Nguyen Van Be, chairman of the Chi Minh City Export Industiral Zones Management Authority (HEPZA), told VIR that footwear, garments, and jewellery are among those industries hit the hardest by COVID-19. While companies still trade with partners in China, most major buyers in the EU and the US have been suspending or cancelling their orders, leaving Vietnamese producers with high inventories and a lack of new orders.
He also revealed that the number of laid-off workers has reached 10,000 in Ho Chi Minh City. Though companies are being urged to retain workers as it can be difficult to resume business once the crisis subsides, the situation could become worse for export-oriented manufacturers and, therefore, many have furloughed and cut salaries.
The General Department of Customs has released data on import-export activities in the first half of May. The pandemic has affected the country’s export turnover of goods in the period, reaching only $17.4 billion, down by 4.7 per cent over the previous period.
The Import-Export Department under the Ministry of Industry and Trade predicted dim prospects for Vietnam’s trade activities in the second quarter as the crisis has severely affected major export markets like Europe, the US, and Japan.
However, if the pandemic is contained soon, activities are expected to become robust in the second half of the year thanks to growing demand in the market as well as upcoming implementation of the EU-Vietnam Free Trade Agreement.
According to Ho Chi Minh City Export Processing and Industrial Zones Management Authority, as of June 2, more than 3,000 workers have had their labour contracts terminated across 44 foreign-invest enterprises (FIEs). Moreover, the number of workers whose employment contracts are suspended and those who have to take unpaid leave reaches more than 10,000.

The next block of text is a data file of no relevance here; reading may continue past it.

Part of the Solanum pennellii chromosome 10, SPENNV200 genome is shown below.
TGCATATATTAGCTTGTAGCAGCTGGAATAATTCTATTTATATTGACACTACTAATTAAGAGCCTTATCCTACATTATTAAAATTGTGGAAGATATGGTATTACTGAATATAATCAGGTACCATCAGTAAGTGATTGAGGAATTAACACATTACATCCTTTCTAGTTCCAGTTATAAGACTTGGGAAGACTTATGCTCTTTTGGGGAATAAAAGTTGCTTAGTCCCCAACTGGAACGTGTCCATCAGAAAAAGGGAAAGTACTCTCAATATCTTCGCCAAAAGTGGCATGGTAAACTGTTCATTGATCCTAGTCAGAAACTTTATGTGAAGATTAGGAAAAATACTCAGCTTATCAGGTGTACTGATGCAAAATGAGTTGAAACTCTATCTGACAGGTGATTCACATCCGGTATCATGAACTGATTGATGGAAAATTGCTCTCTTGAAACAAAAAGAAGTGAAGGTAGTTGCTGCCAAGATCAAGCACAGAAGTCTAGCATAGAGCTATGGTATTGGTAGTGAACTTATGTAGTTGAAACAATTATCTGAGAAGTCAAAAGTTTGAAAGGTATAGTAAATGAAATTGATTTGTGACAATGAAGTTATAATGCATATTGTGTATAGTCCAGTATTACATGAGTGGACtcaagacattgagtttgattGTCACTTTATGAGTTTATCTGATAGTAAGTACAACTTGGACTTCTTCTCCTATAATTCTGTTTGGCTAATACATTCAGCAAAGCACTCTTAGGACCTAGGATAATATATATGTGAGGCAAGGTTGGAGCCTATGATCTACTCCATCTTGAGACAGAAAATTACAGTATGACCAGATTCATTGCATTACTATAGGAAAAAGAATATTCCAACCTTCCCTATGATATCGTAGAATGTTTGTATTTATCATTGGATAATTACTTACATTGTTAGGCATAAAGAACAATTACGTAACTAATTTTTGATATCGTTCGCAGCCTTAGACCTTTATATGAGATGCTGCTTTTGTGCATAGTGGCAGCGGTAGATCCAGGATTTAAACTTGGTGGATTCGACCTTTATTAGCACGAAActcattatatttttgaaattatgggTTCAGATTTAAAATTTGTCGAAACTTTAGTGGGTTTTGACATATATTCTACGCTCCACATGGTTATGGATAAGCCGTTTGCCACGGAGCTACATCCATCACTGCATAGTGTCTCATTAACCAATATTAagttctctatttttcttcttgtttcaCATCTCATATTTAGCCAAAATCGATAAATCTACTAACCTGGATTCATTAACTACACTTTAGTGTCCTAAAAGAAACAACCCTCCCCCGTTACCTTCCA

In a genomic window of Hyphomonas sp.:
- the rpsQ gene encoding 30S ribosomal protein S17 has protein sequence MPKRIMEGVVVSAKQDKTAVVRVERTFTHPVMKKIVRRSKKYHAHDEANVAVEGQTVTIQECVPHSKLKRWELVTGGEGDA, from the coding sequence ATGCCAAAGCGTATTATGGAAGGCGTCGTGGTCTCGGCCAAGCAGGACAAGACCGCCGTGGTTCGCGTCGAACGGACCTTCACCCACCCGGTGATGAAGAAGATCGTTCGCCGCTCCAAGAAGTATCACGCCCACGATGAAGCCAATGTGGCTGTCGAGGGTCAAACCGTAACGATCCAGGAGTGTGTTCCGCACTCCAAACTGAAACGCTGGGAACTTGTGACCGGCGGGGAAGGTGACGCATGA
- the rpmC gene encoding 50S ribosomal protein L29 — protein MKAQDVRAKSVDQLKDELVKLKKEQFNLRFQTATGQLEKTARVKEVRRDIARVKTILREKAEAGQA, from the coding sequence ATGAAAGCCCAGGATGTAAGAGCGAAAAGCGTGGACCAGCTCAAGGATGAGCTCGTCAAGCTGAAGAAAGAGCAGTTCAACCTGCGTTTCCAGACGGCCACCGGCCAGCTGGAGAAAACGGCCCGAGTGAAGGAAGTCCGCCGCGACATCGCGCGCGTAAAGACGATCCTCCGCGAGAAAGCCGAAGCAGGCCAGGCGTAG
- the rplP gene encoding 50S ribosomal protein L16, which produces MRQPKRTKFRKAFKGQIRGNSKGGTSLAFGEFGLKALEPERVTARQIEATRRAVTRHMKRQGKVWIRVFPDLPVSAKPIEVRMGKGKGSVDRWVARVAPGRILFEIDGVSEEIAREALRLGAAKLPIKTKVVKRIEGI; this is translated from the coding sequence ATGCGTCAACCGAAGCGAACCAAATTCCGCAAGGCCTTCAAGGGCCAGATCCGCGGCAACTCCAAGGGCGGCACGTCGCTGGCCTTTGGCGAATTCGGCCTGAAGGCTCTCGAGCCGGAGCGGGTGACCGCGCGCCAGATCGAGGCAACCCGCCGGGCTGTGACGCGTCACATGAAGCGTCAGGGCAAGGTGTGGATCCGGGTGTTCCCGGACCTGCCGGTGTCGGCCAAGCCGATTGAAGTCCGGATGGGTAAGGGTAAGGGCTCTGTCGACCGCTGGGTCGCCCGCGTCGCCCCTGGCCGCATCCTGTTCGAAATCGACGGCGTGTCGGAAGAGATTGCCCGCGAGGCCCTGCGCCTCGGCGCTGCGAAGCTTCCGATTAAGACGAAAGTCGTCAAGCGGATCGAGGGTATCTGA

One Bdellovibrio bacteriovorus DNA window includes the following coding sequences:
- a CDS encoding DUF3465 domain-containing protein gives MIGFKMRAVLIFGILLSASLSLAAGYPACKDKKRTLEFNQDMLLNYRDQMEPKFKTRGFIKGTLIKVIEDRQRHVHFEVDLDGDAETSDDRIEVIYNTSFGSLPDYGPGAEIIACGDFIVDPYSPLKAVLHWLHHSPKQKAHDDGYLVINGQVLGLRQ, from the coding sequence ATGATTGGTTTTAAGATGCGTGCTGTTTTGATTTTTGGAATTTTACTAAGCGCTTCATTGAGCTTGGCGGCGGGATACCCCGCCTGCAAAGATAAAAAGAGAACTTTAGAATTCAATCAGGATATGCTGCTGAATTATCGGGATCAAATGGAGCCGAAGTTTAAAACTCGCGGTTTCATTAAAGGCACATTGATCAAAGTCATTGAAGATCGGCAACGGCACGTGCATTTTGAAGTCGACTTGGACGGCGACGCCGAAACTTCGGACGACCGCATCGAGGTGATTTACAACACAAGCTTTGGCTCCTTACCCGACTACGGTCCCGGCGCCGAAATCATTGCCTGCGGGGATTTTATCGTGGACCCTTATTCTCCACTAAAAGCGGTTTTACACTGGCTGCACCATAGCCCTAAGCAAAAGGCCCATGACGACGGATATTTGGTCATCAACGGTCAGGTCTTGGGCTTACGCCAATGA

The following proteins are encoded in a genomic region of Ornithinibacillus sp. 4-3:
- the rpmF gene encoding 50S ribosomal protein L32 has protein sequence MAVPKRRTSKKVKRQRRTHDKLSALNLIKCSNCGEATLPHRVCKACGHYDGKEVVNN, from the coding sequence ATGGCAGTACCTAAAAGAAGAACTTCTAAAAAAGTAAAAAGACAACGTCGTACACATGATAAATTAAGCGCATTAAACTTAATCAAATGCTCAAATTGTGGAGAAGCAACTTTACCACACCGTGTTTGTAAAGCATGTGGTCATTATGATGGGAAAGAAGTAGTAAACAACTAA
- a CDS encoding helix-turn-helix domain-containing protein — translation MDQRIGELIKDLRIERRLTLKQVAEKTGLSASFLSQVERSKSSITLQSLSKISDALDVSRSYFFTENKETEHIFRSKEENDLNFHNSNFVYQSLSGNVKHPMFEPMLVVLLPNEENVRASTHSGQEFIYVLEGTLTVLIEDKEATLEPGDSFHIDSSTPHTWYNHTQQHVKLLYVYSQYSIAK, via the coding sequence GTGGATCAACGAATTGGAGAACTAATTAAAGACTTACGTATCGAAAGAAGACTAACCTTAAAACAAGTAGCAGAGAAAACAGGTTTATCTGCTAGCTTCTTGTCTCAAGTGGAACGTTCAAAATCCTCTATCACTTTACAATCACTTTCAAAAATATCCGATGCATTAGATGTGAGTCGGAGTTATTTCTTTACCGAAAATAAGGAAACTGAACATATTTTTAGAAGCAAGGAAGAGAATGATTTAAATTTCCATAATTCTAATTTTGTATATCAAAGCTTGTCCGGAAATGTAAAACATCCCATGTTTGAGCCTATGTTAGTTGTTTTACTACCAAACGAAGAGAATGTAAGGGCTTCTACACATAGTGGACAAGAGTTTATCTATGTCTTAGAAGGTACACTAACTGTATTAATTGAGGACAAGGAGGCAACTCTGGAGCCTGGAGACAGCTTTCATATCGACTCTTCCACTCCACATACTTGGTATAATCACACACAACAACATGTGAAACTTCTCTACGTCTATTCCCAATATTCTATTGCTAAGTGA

Pham Van Cuong, deputy chief at Dong Nai Industrial Zones Management Authority, told VIR that approximately 10,000 workers at 79 companies have been affected by the pandemic there, with most involving FIEs. “Companies have done their utmost to maintain operation, however once their business operation weakens, businesses have the option to lay their workers off temporarily or permanently based on existing law,” he said.
At present, employees whose labour contracts are suspended or those who must take unpaid leave for a month or more will receive financial assistance of $77 (VND 1.8 million) per month from the government.
Beside the supporting package from the government, Dong Nai province also encourages companies in export processing and industrial zones to pay extra allowances for their laid-off workers.
Nguyen Thanh Nhan, deputy chief at Binh Duong Industrial Zones Management Authority stated that if the EU and the US – both major export markets for Vietnam – sustain their lockdowns, export companies will not be able to afford salaries for their workers.
Nhan said that an estimated 130 businesses and about 50,000 workers could be affected in Binh Duong province alone. Therefore, many companies are attempting to register with the government in order to receive financial support packages for their employees.
According to the Labour Code 2019, in case of contract termination due to structural or technical changes or for economic reasons, mergers and acquisitions, or separation, businesses are obliged to pay their workers who worked at least continual 12 months a fair job-loss allowance. One monthly contractual wage for each year of service, but at least two months’ salary.
According to Decision No.15/2020/QD-TTg on implementation of support policies for people stricken with the COVID-19 pandemic, a worker whose labour contract is temporarily suspended or who takes unpaid leave will be eligible for assistance if the following conditions are fully satisfied:
- The duration of the contract suspension or unpaid leave during the effective period of the employment contract is at least one consecutive month during the period from April 1 to June 30, 2020, and the suspension or unpaid leave begins during the period from April 1 to June 1, 2020;
- The worker was participating in social insurance before the beginning date of suspension or unpaid leave; and
- The business for which the worker is hired is not making any revenue and/or does not have sufficient funds to pay the wages, including after the backup wage fund, post-tax profits, and other lawful sources have been used according to the records up until March 31, 2020 due to the impact of the COVID-19 pandemic.